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Public comment back where it belongs in D86

 

Last updated 2/3/2021 at 3:36pm | View PDF



Four times last year we criticized leaders in Hinsdale High School District 86 for the way they handled residents who wanted to express their opinion at a board meeting.

Today, we congratulate them.

For the first time in four months, the “public comment” section of the agenda was back where it belonged last week, near the beginning of the meeting.

Two audience members who attended in person stepped up to the microphone, and comments were read from four residents who submitted them via email.

Right now the hot topic is getting kids back to full-time in-person learning. In December 2019, residents were coming out in droves to ask questions and express concerns about a plan to change the science sequence at Central from biology-chemistry-physics to physics-chemistry-biology.

At the Dec. 12 meeting, three residents were prevented from reading a letter that was critical toward the then-assistant superintendent for academics. Someone got up and literally removed the microphone from the podium. We were stunned.

So were the residents, who filed a lawsuit with the U.S. District Court Northern District of Illinois, claiming the board violated their First Amendment rights and the Illinois Open Meetings Act. As part of the settlement, board members agreed to listen to a presentation on the First Amendment and Open Meetings Act.

Months passed. Then, in September, board President Kevin Camden grew irritated with residents who came to speak and then left before listening to the board’s deliberations. He announced he was moving public comment to the end of the meeting. Two weeks later, on Sept. 24, if someone wanted to speak, they would have had to wait more than two hours to so do. It’s no surprise that no one attended. We published an editorial Oct. 1 with a plea to return public comment to the beginning of the agenda.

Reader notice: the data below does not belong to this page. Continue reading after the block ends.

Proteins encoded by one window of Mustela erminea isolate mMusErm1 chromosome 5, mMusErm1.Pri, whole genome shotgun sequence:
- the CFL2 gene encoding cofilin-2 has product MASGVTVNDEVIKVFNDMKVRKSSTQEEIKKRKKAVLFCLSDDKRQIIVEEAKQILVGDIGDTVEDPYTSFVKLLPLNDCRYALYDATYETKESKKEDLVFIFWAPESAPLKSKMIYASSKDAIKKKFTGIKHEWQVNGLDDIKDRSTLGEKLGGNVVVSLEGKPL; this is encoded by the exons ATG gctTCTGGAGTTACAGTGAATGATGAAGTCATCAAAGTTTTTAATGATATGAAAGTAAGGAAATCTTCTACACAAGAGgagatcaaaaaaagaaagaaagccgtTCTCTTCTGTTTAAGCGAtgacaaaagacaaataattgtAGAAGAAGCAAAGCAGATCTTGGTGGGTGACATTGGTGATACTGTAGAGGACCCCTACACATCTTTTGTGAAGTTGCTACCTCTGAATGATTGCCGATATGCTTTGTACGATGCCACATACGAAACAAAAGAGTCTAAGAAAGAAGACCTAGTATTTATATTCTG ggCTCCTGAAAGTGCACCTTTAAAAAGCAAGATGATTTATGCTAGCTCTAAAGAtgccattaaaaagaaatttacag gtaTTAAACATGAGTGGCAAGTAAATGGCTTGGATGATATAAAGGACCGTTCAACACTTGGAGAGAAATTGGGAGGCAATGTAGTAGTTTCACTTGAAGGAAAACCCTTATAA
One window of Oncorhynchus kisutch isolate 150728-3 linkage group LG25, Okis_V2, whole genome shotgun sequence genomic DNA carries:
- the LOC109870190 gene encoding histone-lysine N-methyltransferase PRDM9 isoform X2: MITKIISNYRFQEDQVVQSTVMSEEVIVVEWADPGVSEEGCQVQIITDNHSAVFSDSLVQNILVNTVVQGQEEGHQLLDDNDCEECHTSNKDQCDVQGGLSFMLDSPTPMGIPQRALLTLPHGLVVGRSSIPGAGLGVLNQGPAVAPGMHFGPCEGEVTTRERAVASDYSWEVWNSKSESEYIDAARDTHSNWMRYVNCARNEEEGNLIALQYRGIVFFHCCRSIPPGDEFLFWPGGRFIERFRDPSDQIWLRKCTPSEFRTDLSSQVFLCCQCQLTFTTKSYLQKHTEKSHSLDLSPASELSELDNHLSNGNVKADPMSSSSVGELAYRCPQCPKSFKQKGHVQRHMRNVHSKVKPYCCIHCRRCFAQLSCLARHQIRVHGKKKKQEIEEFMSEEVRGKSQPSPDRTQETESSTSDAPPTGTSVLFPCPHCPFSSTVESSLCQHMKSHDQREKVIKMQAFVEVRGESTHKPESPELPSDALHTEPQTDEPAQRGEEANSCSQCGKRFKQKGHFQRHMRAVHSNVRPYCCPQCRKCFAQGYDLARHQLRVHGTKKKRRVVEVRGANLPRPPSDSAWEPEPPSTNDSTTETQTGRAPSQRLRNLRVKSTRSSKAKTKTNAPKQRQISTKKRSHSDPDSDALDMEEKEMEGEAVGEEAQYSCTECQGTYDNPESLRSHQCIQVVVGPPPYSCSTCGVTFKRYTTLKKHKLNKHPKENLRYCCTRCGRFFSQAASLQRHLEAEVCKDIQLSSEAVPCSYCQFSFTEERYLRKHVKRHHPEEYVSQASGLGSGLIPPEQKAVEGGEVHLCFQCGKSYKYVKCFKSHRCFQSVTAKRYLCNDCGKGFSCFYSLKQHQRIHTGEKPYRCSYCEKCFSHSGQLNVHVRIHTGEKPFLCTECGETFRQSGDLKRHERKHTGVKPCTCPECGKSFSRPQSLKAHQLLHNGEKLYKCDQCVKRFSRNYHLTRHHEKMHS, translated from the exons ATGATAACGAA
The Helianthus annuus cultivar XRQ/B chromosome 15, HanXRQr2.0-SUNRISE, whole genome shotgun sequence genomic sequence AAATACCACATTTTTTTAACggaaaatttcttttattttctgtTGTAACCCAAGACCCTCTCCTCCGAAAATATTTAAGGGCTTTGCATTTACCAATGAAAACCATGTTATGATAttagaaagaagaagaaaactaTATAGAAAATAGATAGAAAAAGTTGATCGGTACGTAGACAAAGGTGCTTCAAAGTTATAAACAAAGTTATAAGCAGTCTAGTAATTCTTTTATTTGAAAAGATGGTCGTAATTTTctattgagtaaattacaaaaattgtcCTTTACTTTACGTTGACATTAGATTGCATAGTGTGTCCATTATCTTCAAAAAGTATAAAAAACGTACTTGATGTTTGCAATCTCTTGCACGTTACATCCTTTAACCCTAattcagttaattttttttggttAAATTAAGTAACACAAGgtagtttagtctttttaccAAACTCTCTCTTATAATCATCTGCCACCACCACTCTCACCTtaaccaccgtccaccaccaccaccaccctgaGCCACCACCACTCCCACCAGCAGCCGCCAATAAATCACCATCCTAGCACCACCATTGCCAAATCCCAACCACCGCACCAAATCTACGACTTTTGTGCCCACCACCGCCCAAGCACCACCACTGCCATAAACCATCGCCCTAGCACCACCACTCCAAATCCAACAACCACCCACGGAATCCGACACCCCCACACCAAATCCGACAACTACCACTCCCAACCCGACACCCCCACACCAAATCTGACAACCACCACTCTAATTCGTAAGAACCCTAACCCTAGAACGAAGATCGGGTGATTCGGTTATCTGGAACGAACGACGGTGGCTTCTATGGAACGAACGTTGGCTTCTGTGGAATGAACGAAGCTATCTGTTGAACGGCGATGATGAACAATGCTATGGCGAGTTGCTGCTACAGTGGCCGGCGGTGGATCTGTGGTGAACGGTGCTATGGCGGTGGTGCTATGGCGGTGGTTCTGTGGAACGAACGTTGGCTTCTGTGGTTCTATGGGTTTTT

We were dismayed again six weeks later when we observed some board members’ reaction to the presentation on free speech and open meetings. Questions asked at that meeting seemed designed to find loopholes that would allow the board to stop the public from speaking. Later that evening, when public comments submitted via email were read, it was an exercise in futility. Residents were weighing in on the move to an integrated math curriculum, an issue the board had voted on 12 agenda items earlier.

Why rehash all this now? We want readers to understand the significance of public comment — especially those who don’t regularly attend meetings of the school, village or library boards.

We’re not suggesting that board members always need to do what their constituents suggest — or that the suggestions from constituents are always reasonable or well-informed. And they’re certainly not always presented cordially.

But it is the job of elected officials to listen. Especially now, when more people seem to believe it’s OK to silence those with whom they disagree, we rely on local boards to stand as beacons of democracy.

We’re thrilled to see District 86 is doing just that.

 
 

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